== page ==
Since 2017, the political conflict in Catalonia has been a recurrent topic in European politics. Although Catalonia is located at the opposite end of Eurasia, China has also been paying attention to the independence movement, expressing support for Spain’s territorial integrity. At the same time, Catalan pro-independence parties have begun to be interested in China, although with different approaches.
China has progressively become part of daily European political discussions, even in topics where we would not have expected ten years ago. That is certainly also the case of the conflict between Catalonia and Spain, and the dramatic events of the Catalan self-determination referendum of 2017. China, although being a distant and peripheral actor, has sneaked into the discussions about Catalan self-determination.
China considers separatism, along with religious extremism and terrorism, as one of the three evils that should be combated globally. However, Great Powers can be flexible when it is other’s territorial integrity what is at stakes. The People’s Republic of China has a long history in supporting subversive or liberation movements around the world. In Mao’s time China sponsored revolutionary movements in Africa, being, for instance, a key supporter of the Algerian Liberation Front in its struggle for independence. After Mao’s era, China’s approach to foreign conflicts has been more moderate and discrete. However that does not mean that China has discarded having a say in other’s countries affairs. For example, in 2011, Beijing played a significant role underpinning South Sudan’s independence, when it rapidly accommodated to the new situation.
As China has been growing more interested in the region of Southern Europe, so did grow its interest in Catalonia as well. The relationship between the autonomous government of Catalonia and the People’s Republic of China can be traced back all the way to 1988 when the former Catalan president Jordi Pujol traveled to China. Paradoxically, during the 1990s and early 2000s, the Catalan government had a smother relation with China than Madrid, which was focused on Latin America and Europe.
Nowadays, Catalonia receives more Chinese attention than the rest of Spain. For instance, the port of Barcelona, one of Spain’s key infrastructure, is owned by Hong Kong-based Hutchison. In 2014, the company invested 100 EUR millions in building a new terminal of the port. However, the political situation of Catalonia, with an important movement advocating for self-determination, may be a challenge for Chinese interests.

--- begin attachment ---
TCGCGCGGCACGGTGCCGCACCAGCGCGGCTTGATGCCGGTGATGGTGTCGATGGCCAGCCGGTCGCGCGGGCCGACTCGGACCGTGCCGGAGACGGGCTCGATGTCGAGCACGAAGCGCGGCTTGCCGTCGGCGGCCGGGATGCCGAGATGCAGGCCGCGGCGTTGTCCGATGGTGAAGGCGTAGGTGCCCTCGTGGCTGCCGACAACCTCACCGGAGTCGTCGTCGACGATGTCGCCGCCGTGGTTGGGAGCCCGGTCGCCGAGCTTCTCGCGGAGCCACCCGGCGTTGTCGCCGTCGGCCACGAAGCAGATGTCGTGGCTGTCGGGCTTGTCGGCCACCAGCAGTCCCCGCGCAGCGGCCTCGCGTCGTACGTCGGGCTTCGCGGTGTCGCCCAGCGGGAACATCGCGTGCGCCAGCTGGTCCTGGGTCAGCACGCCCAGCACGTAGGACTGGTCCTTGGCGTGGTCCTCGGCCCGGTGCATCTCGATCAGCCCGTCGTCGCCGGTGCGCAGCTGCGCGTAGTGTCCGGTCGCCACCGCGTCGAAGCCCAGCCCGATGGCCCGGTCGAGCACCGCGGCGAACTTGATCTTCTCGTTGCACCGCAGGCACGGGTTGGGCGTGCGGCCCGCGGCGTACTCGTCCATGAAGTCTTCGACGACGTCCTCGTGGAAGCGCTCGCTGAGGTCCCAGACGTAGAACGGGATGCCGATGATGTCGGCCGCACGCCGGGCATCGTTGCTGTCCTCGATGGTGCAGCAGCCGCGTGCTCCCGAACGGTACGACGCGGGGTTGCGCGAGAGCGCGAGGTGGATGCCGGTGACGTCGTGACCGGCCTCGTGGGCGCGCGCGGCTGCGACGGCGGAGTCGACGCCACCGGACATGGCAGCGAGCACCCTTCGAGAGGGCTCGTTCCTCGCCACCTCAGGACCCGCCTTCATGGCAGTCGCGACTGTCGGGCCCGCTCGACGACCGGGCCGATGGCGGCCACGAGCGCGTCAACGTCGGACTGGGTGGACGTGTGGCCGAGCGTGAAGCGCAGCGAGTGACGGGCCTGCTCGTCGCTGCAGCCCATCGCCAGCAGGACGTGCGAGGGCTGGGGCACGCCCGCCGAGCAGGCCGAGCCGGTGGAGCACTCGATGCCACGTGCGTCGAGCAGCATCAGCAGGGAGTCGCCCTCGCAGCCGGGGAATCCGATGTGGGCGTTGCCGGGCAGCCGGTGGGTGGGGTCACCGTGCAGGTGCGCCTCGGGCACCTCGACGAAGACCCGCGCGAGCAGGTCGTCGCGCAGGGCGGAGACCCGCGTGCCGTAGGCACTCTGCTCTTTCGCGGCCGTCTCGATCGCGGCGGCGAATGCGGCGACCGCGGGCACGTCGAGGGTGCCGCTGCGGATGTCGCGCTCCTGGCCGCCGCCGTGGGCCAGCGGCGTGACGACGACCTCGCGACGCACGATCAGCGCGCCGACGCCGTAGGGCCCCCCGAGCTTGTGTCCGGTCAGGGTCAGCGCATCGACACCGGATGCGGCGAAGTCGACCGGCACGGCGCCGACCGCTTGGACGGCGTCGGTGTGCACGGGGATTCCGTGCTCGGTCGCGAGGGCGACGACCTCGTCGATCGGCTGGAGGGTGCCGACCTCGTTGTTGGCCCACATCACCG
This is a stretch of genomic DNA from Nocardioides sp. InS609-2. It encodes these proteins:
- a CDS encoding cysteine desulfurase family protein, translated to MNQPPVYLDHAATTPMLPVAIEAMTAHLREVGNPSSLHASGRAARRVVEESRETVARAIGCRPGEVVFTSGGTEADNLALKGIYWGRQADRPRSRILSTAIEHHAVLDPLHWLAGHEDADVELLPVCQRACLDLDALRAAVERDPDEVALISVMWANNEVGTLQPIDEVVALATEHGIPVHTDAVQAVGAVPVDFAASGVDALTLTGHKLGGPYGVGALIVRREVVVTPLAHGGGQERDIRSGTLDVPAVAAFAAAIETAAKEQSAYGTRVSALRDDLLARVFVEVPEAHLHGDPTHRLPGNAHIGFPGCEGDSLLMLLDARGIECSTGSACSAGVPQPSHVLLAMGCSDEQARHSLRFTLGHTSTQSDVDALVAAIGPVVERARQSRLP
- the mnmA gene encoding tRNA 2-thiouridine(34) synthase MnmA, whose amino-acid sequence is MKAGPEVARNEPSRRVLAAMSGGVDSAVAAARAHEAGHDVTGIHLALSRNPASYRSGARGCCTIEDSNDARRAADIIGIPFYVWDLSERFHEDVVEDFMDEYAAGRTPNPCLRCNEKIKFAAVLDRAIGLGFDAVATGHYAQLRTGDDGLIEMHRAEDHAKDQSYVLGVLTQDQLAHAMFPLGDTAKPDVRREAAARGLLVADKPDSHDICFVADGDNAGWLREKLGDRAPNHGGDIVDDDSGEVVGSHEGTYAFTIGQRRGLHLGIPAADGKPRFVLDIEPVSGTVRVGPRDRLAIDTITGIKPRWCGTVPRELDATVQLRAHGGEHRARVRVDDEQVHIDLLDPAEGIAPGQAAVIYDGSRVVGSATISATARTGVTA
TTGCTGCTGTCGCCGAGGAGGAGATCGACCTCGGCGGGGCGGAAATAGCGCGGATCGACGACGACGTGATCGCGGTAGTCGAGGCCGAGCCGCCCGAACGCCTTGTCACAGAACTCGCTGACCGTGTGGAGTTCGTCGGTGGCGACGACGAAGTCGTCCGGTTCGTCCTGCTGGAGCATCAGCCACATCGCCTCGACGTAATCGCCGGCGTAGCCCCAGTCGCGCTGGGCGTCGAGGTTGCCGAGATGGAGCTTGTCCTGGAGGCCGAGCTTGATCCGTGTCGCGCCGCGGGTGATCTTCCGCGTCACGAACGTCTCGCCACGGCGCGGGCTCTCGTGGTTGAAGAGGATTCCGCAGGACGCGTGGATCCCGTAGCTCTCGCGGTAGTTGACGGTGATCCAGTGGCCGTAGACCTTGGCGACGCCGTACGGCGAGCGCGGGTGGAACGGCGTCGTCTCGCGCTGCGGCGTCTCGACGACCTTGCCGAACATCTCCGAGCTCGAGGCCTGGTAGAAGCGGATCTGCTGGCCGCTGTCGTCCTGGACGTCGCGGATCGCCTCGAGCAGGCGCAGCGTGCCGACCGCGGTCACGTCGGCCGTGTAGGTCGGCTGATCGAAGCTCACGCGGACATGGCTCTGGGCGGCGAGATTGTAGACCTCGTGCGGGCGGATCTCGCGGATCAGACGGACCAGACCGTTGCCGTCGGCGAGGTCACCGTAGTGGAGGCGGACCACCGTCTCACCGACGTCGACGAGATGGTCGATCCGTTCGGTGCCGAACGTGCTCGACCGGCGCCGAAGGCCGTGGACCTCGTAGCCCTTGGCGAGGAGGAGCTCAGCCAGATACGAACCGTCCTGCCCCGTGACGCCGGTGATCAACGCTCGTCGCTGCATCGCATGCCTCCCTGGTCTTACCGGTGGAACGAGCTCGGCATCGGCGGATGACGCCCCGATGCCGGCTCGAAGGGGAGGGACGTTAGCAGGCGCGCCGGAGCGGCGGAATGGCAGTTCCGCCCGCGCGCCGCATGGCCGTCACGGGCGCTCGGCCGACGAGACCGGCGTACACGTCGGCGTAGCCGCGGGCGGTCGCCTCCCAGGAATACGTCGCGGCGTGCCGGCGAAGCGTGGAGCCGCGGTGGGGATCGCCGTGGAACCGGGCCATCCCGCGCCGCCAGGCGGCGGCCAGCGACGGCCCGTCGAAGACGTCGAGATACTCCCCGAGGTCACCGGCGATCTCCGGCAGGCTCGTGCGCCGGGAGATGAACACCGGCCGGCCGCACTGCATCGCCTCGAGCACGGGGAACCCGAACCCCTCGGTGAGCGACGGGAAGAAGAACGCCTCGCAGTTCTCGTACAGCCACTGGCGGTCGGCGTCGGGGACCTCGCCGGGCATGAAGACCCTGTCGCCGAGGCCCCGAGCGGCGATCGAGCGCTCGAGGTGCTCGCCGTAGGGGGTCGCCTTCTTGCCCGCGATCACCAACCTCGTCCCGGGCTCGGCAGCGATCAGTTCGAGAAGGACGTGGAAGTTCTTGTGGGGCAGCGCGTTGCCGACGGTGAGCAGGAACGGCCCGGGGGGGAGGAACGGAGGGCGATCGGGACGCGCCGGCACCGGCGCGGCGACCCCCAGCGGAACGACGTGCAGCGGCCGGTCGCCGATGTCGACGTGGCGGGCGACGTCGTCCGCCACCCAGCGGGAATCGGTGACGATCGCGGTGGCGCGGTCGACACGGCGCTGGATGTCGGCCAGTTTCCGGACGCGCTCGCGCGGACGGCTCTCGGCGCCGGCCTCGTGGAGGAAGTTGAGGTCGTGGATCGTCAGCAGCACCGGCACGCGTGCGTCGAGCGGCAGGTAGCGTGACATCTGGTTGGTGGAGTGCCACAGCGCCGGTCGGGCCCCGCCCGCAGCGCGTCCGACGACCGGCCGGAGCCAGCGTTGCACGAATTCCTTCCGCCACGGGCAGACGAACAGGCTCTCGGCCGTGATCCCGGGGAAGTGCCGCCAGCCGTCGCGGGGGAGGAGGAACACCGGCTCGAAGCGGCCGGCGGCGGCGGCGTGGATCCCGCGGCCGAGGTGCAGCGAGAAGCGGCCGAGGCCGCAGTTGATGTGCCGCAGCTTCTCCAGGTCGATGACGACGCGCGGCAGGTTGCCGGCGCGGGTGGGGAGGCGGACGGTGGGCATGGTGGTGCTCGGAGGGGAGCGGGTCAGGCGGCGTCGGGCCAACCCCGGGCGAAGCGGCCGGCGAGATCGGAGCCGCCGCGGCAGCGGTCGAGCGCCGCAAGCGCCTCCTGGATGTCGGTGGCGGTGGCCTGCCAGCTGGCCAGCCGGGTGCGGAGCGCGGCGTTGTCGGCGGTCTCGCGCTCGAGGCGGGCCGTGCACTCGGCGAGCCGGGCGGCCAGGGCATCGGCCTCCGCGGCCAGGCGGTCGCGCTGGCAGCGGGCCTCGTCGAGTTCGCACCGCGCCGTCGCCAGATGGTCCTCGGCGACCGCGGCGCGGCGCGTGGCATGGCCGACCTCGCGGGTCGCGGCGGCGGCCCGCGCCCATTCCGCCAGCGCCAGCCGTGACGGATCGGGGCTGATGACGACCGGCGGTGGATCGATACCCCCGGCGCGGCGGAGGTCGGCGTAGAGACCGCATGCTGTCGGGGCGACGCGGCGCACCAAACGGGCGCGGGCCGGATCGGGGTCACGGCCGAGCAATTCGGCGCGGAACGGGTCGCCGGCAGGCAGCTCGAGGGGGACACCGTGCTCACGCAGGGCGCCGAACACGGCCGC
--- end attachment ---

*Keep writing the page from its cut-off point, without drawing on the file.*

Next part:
Spain and China
The relation between Spain and China is sound to a certain extent. Both Beijing and Madrid share a common distaste for domestic separatist movements; both countries have stated their mutual support for their territorial integrity. Spain usually avoids engaging in critical stands against Chinese internal affairs. Moreover, in 2019, Spain extradited 94 Taiwanese citizens to Mainland China. Beijing requested the extradition because the crimes were committed against mainland Chinese citizens and based on its consideration of Taiwan as part of its territory. As Western countries are usually reluctant to extradite Taiwan citizens to the Mainland (especially because of the use of death penalty in China and lack of due process), Spain’s compliance with China’s request is all the more meaningful.
In terms of commerce with China, Spain is still behind other European countries. However, Chinese companies have an important influence on Spain’s port infrastructure. Spain and China are also connected by the train line from Madrid to Yiwu. Nevertheless, Madrid has refused to sign a memorandum of understanding on the Belt and Road Initiative. In his 2018 visit to Spain, Xi Jinping was unsuccessful in making the country formally joining the Belt and Road.
Overall, Madrid is far from being considered a close ally of Beijing. Spain has been, indeed, blocking China’s attempts to expand its influence in Southern Europe. If there is not a 6+1 (Portugal, Spain, Italy, Cyprus, Malta, and Greece + China), it is largely because of Madrid’s opposition to it. In this regard, Spain remains a stronghold of Germany’s and the EU’s interests in Southern Europe. With the campaign for repressing the Catalan pro-independence movement going on, Spain would not risk infuriating its European allies.